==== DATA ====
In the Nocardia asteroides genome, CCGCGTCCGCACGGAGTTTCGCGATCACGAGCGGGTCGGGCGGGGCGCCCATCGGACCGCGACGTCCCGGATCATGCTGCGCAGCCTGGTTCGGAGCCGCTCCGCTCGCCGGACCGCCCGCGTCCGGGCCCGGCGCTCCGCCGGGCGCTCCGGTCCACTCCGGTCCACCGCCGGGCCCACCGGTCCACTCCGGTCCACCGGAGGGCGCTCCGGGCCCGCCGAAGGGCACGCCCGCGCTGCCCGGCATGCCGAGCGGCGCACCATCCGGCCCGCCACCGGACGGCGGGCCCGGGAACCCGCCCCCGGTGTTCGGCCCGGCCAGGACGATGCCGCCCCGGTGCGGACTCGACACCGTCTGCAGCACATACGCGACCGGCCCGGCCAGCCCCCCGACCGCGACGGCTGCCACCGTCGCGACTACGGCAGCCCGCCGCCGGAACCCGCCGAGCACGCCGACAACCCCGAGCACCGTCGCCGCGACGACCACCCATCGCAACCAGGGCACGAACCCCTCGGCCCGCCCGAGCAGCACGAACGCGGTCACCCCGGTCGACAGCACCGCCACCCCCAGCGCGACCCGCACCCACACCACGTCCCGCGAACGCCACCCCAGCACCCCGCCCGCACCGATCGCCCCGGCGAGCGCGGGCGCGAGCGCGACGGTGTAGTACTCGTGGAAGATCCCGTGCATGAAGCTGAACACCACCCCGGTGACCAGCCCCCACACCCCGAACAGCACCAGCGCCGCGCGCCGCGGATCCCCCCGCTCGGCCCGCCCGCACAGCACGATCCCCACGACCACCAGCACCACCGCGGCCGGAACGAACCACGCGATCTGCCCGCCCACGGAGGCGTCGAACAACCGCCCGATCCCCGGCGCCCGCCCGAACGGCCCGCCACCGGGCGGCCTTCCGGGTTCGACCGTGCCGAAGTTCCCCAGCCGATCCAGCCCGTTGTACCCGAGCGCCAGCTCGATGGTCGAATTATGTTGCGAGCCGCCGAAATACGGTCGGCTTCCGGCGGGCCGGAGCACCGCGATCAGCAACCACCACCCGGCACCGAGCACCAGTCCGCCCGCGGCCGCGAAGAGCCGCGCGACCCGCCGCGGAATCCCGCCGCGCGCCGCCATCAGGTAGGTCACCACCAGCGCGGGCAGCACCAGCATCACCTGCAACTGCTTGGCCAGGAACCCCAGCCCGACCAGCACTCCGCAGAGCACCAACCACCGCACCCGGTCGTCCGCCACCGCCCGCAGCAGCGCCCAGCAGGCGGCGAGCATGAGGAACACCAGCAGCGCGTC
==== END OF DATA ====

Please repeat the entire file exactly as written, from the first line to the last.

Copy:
In the Nocardia asteroides genome, CCGCGTCCGCACGGAGTTTCGCGATCACGAGCGGGTCGGGCGGGGCGCCCATCGGACCGCGACGTCCCGGATCATGCTGCGCAGCCTGGTTCGGAGCCGCTCCGCTCGCCGGACCGCCCGCGTCCGGGCCCGGCGCTCCGCCGGGCGCTCCGGTCCACTCCGGTCCACCGCCGGGCCCACCGGTCCACTCCGGTCCACCGGAGGGCGCTCCGGGCCCGCCGAAGGGCACGCCCGCGCTGCCCGGCATGCCGAGCGGCGCACCATCCGGCCCGCCACCGGACGGCGGGCCCGGGAACCCGCCCCCGGTGTTCGGCCCGGCCAGGACGATGCCGCCCCGGTGCGGACTCGACACCGTCTGCAGCACATACGCGACCGGCCCGGCCAGCCCCCCGACCGCGACGGCTGCCACCGTCGCGACTACGGCAGCCCGCCGCCGGAACCCGCCGAGCACGCCGACAACCCCGAGCACCGTCGCCGCGACGACCACCCATCGCAACCAGGGCACGAACCCCTCGGCCCGCCCGAGCAGCACGAACGCGGTCACCCCGGTCGACAGCACCGCCACCCCCAGCGCGACCCGCACCCACACCACGTCCCGCGAACGCCACCCCAGCACCCCGCCCGCACCGATCGCCCCGGCGAGCGCGGGCGCGAGCGCGACGGTGTAGTACTCGTGGAAGATCCCGTGCATGAAGCTGAACACCACCCCGGTGACCAGCCCCCACACCCCGAACAGCACCAGCGCCGCGCGCCGCGGATCCCCCCGCTCGGCCCGCCCGCACAGCACGATCCCCACGACCACCAGCACCACCGCGGCCGGAACGAACCACGCGATCTGCCCGCCCACGGAGGCGTCGAACAACCGCCCGATCCCCGGCGCCCGCCCGAACGGCCCGCCACCGGGCGGCCTTCCGGGTTCGACCGTGCCGAAGTTCCCCAGCCGATCCAGCCCGTTGTACCCGAGCGCCAGCTCGATGGTCGAATTATGTTGCGAGCCGCCGAAATACGGTCGGCTTCCGGCGGGCCGGAGCACCGCGATCAGCAACCACCACCCGGCACCGAGCACCAGTCCGCCCGCGGCCGCGAAGAGCCGCGCGACCCGCCGCGGAATCCCGCCGCGCGCCGCCATCAGGTAGGTCACCACCAGCGCGGGCAGCACCAGCATCACCTGCAACTGCTTGGCCAGGAACCCCAGCCCGACCAGCACTCCGCAGAGCACCAACCACCGCACCCGGTCGTCCGCCACCGCCCGCAGCAGCGCCCAGCAGGCGGCGAGCATGAGGAACACCAGCAGCGCGTC